1/72 MIL-MOD Antarctic Snow Cruiser w/ Sword Beechcraft
Limited run resin kit with 1/72 Sword Beechcraft added. OOB with many modifications:
Yagi antenna, corrected wheel hubs, recut- reprofiled wheel rims, custom strip decals, (courtesy Niels Emholt Christiansen) headlight buckets, added panel lines, white metal air horns, hydraulic wheel well fittings and added triple tail lights. I’m happy this kit was produced, but it has the usual short run resin kit challenges. In hindsight, I would probably have benefited by using the body parts as templates to cut from the right thickness styrene sheet stock. This would have allowed a crisper and more surface and symmetrically correct shape. The last time I will probably use decanted paint. For me, it seems to fragile to handling and very difficult to panel line match due to opacity variances with different coats. The Sword Beechcraft kit was imho the worst 1/72 plane kit I’ve ever built…I’m sure others could make less of a sow’s ear of it?
How excited I am that someone finally made a model of the Snow Cruiser. For me, this was a very connected, inspired and personal build.
Locating the actual Snow Cruiser has been the very long term goal of our small global team, SCRG. All such long shot endeavors are fraught with challenges and changes of fortune. Yet without such dreams, the museums of the world would be far less populated with artifacts of history. Our research paper on this subject is published in Polar Geography. The Beechcraft Staggerwing’s burned frame was recently found in the ‘Aussie Bush’ where it crashed and burned years after it’s Antarctic service. This famous aircraft has now been recently restored to flying status by our associates down under. Despite the considerable dual sow’s ears modeling challenges of a very limited run ‘garage kit and a Sword 1/72 aircraft, I’m happy to share this build at last. Thanks to Niels Elmholt Christiansen for the custom stripe decals. FYI the Beechcraft Model 17 Staggerwing was never fitted to the back of the Snow Cruiser despite the promotions, drawings and demonstration models in period. After much work, I did find great fortune locating it’s Antarctic ‘Flying Marine’ Pilot, Colonel Ted Petras, the ‘last resident’ of the Snow Cruiser. Before he passed, this famous pilot provided details that were critical to our published paper and continuing search.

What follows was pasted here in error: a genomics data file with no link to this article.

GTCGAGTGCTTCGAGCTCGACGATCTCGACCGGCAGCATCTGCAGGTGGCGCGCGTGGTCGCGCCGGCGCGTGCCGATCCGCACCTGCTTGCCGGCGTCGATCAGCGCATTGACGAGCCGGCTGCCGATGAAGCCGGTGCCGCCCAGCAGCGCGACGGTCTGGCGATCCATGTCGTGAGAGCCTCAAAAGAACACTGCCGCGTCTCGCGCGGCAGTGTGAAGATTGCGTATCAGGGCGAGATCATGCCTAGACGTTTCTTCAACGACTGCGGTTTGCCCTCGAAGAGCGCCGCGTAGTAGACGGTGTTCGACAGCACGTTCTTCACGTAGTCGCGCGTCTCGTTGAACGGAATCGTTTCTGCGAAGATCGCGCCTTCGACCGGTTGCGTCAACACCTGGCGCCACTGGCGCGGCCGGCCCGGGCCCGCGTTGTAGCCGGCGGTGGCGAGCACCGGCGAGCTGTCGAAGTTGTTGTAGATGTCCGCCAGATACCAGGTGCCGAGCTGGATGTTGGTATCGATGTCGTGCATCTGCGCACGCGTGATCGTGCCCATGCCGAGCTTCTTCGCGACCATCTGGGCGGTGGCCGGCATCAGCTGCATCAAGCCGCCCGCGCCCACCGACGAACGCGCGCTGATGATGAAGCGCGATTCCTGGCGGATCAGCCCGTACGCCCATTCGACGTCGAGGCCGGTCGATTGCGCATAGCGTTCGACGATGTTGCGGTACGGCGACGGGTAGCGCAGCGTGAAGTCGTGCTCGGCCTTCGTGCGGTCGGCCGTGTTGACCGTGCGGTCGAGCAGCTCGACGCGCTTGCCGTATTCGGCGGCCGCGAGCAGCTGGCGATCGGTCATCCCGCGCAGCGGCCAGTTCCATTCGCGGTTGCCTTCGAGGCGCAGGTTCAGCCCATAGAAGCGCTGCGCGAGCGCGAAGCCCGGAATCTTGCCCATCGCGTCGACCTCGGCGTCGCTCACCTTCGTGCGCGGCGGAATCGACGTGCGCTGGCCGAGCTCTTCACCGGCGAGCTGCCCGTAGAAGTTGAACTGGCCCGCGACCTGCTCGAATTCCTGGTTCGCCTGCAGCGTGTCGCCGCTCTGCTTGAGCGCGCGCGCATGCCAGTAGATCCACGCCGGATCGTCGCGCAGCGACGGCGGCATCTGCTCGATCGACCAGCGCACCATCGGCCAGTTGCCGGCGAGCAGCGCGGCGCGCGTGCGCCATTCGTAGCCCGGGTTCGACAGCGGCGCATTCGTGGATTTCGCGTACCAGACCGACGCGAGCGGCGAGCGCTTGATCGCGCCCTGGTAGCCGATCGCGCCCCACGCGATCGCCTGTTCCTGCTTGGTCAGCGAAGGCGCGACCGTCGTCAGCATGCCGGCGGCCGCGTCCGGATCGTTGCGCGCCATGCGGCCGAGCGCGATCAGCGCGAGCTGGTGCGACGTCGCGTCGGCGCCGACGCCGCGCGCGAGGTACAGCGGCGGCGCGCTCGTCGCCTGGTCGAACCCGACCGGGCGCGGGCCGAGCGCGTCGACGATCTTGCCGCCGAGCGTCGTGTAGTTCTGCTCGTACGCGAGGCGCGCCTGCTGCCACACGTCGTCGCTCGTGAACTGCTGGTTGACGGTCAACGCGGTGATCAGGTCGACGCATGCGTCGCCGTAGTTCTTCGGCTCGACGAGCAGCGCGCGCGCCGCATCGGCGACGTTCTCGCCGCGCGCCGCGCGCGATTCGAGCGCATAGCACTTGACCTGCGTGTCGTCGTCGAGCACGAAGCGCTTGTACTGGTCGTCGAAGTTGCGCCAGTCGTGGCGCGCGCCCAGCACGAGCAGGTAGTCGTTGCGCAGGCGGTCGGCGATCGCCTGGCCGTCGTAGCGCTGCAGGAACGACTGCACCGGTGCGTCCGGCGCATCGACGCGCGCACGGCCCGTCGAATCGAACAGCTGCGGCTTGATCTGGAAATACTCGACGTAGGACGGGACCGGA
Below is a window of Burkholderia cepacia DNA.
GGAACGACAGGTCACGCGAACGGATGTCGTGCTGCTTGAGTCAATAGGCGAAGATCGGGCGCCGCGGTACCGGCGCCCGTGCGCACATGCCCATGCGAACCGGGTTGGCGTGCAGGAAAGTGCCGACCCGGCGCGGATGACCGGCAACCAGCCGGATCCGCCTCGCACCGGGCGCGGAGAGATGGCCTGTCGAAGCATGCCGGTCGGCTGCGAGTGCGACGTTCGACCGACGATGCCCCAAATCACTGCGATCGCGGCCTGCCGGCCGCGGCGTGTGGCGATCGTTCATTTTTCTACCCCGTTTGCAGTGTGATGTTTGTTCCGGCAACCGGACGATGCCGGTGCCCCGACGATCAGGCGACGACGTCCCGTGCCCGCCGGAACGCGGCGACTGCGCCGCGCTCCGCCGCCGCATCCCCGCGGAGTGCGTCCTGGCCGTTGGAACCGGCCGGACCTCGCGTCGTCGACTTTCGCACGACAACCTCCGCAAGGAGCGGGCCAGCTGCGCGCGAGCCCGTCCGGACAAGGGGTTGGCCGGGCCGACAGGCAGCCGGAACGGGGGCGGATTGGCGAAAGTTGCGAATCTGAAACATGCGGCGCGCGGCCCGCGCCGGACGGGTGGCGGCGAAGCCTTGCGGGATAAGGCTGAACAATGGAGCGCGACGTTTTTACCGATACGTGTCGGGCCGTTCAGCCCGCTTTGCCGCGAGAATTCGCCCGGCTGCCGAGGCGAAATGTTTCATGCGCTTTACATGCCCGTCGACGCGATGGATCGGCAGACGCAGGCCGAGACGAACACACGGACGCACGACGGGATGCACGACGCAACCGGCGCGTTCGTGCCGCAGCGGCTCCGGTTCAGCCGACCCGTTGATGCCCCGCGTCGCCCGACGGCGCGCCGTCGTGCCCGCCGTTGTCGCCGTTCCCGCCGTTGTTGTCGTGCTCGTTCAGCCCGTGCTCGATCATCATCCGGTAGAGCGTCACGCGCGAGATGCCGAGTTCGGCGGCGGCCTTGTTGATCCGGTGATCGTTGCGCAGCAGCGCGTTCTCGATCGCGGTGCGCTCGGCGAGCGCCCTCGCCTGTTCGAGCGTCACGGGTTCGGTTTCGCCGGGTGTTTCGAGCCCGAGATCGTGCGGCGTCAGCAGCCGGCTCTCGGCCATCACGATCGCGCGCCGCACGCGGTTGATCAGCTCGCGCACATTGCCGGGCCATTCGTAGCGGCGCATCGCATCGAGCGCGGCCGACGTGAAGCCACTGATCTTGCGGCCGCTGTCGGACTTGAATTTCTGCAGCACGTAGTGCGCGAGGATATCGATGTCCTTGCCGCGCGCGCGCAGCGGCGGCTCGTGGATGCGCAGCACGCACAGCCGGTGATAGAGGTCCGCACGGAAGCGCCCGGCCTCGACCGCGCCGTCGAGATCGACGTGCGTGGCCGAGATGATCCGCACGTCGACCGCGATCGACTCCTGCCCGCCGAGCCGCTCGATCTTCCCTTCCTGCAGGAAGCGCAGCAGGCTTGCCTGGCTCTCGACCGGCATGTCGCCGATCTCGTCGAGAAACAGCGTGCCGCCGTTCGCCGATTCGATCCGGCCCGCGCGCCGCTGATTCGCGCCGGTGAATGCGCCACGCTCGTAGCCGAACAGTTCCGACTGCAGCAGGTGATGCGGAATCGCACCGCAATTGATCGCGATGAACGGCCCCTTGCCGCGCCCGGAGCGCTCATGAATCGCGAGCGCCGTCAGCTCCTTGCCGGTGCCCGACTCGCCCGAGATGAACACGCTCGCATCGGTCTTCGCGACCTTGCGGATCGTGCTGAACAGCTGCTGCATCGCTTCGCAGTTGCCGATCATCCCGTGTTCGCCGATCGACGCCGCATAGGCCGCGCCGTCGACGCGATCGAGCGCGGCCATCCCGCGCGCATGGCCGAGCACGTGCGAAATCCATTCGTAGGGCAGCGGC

https://tinyurl.com/yxyekxpv (TINY URL link version)
The Antarctic Snow Cruiser was a vehicle designed from 1937 to 1939 under the direction of Thomas Poulter, intended to facilitate transport in Antarctica during the United States Antarctic Service Expedition (1939–41). The Snow Cruiser was also known as “The Penguin,” “Penguin 1” or “Turtle” in some published material.
Poulter had been second in command of Byrd’s Second Antarctic Expedition, launched in 1934. From his time in the Antarctic, Poulter had devised several innovative features. The massive Snow Cruiser generally failed to operate as hoped under the difficult conditions (the tires, notably smooth to avoid becoming snow encrusted, did not grip the ice) and was eventually abandoned in Antarctica. Rediscovered under a deep layer of snow in 1958, it later disappeared again due to shifting ice conditions.